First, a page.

Falling apart: Officials say Duncan Park Golf Club needs repairs
Published 12:03 am Monday, September 4, 2017
NATCHEZ — Managers of Duncan Park Golf Course are requesting additional funds from the city for what they say are crucial repairs and maintenance of their facilities and equipment.
Golf club superintendent Greg Brooking and bookkeeper David Troutman spoke before the mayor and board of aldermen Friday at a specially called meeting to make their pitch.
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Troutman’s description alluded to a withering facility with outdated equipment.
“You all know the condition of (the pro shop),” Troutman said. “The windows are falling apart, the roof is falling apart — so I figure about $130,000 to maintain that building.”
Adding that figure to what the city originally had planned to budget, the request amounts to $174,000 for repairs and maintenance.
Troutman elaborated on the building’s condition.
“We have buckets in there collecting rainwater. A sink fell off the wall in one of the bathrooms.”
Troutman said he has requested this amount of money from the board for the past three years. Natchez Mayor Darryl Grennell asked Natchez Building Inspector Jody Rutter — who manages the city’s public properties budget — if funds for golf maintenance and repairs is covered under public properties, which Rutter affirmed.
Rutter, however, was not present at the time Troutman stated the amount of money he is requesting for the repairs, and that amount was not mentioned to Rutter before giving his answer.
Following up on Troutman’s presentation, Brooking also brought up the need to replace outdated equipment, specifically mowers.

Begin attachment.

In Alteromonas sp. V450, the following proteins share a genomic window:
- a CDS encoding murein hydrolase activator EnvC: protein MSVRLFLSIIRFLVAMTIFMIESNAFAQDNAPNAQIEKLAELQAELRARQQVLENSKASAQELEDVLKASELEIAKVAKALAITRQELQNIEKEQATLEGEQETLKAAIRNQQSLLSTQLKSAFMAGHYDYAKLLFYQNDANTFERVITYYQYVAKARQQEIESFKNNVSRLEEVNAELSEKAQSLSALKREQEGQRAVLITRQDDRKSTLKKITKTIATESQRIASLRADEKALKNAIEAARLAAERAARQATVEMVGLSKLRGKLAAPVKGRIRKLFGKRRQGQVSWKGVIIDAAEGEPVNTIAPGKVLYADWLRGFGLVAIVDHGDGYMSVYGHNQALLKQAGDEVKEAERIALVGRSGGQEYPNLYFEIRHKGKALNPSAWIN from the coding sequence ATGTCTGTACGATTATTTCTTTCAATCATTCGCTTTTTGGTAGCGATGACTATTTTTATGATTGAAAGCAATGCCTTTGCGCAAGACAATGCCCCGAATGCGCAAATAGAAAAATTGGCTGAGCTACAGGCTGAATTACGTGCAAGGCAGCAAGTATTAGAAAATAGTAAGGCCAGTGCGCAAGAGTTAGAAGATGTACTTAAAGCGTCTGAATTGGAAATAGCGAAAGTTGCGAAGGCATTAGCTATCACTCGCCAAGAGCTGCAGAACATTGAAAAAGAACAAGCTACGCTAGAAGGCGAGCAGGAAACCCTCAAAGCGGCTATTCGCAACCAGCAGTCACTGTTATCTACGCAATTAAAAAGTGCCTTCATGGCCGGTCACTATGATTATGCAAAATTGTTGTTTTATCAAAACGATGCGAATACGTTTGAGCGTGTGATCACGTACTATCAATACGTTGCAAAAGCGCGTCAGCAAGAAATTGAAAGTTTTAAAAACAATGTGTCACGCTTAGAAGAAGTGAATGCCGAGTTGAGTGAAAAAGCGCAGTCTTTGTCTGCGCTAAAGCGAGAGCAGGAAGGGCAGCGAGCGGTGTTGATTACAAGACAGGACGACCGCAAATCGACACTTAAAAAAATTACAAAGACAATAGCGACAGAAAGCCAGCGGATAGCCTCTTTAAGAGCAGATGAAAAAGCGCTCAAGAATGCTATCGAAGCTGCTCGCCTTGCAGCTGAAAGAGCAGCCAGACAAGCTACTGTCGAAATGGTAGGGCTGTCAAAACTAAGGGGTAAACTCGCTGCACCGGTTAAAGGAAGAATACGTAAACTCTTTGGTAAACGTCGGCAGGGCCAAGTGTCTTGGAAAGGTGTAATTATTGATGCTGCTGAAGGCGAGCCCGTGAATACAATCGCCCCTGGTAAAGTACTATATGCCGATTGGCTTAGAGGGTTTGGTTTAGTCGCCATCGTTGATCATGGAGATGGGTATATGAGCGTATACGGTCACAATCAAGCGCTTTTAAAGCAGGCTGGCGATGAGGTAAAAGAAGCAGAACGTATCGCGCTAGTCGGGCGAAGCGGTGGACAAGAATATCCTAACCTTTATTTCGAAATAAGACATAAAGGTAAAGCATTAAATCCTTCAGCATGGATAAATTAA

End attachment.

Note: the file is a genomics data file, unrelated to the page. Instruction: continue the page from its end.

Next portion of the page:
Brooking said one of his fairway units dates back to 1998, and Troutman told the board two mowers have recently broken down and need replacing.
For that reason, Brooking requested a state-contracted, four-year leasing agreement at $50,000 a year that would replace “every outdated piece of equipment” the golf course currently uses.
Brooking also said he understood finances are “tight,” but what he is asking for is vital for operation.
“It’s getting to the point where the costs of repairs compared to the costs of this lease — it’s inhibitory,” he said.
Despite the request for $50,000 annually to fulfill the leasing agreement, Brooking said he “would really appreciate” even just $900 a month ($10,800) from the city to help replace equipment.
As the board of aldermen’s recreation chair, Ward 1 Alderwoman Joyce Arceneaux-Mathis asked Brooking if he had looked into any grant opportunities to fund the new equipment.
Brooking said he was not well versed in researching grants, but his staff would be exploring opportunities.
Grennell said that he had asked Community Development Director James Johnston seek financial aid.
Arceneaux-Mathis said that she and Brooking “have not been in touch,” and she expressed the desire to come tour the golf facility and look at what work the department needs done.
Before the golf officials concluded their presentation, Troutman also noted that golf received approximately $75,000 in cuts last year amid the city’s struggles to balance a budget, and he hoped the city could offer recompense this coming year.
The golf course is Natchez’s biggest recreational economic driver, bringing in a majority of the city’s revenues among all recreation departments on a yearly basis.